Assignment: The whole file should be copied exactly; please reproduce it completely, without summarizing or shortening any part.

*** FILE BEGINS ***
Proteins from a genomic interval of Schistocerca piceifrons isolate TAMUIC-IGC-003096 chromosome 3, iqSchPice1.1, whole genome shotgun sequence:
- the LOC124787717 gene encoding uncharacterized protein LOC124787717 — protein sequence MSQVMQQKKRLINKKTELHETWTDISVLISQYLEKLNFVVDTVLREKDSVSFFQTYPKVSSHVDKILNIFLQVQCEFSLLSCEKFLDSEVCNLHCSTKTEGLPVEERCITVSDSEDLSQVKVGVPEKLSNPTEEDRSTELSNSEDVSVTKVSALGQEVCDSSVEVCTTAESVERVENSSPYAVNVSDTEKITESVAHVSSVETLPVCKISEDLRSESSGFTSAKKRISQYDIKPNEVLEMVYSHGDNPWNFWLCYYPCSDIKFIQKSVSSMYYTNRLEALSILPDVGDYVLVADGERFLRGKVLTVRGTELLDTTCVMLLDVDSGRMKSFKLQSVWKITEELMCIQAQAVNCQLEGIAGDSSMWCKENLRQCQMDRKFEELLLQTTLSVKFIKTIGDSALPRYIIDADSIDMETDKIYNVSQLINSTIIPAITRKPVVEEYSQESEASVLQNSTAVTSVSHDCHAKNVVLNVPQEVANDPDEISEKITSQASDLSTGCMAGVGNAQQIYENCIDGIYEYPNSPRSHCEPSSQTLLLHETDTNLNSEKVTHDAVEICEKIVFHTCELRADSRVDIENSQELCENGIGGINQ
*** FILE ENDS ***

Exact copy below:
Proteins from a genomic interval of Schistocerca piceifrons isolate TAMUIC-IGC-003096 chromosome 3, iqSchPice1.1, whole genome shotgun sequence:
- the LOC124787717 gene encoding uncharacterized protein LOC124787717 — protein sequence MSQVMQQKKRLINKKTELHETWTDISVLISQYLEKLNFVVDTVLREKDSVSFFQTYPKVSSHVDKILNIFLQVQCEFSLLSCEKFLDSEVCNLHCSTKTEGLPVEERCITVSDSEDLSQVKVGVPEKLSNPTEEDRSTELSNSEDVSVTKVSALGQEVCDSSVEVCTTAESVERVENSSPYAVNVSDTEKITESVAHVSSVETLPVCKISEDLRSESSGFTSAKKRISQYDIKPNEVLEMVYSHGDNPWNFWLCYYPCSDIKFIQKSVSSMYYTNRLEALSILPDVGDYVLVADGERFLRGKVLTVRGTELLDTTCVMLLDVDSGRMKSFKLQSVWKITEELMCIQAQAVNCQLEGIAGDSSMWCKENLRQCQMDRKFEELLLQTTLSVKFIKTIGDSALPRYIIDADSIDMETDKIYNVSQLINSTIIPAITRKPVVEEYSQESEASVLQNSTAVTSVSHDCHAKNVVLNVPQEVANDPDEISEKITSQASDLSTGCMAGVGNAQQIYENCIDGIYEYPNSPRSHCEPSSQTLLLHETDTNLNSEKVTHDAVEICEKIVFHTCELRADSRVDIENSQELCENGIGGINQ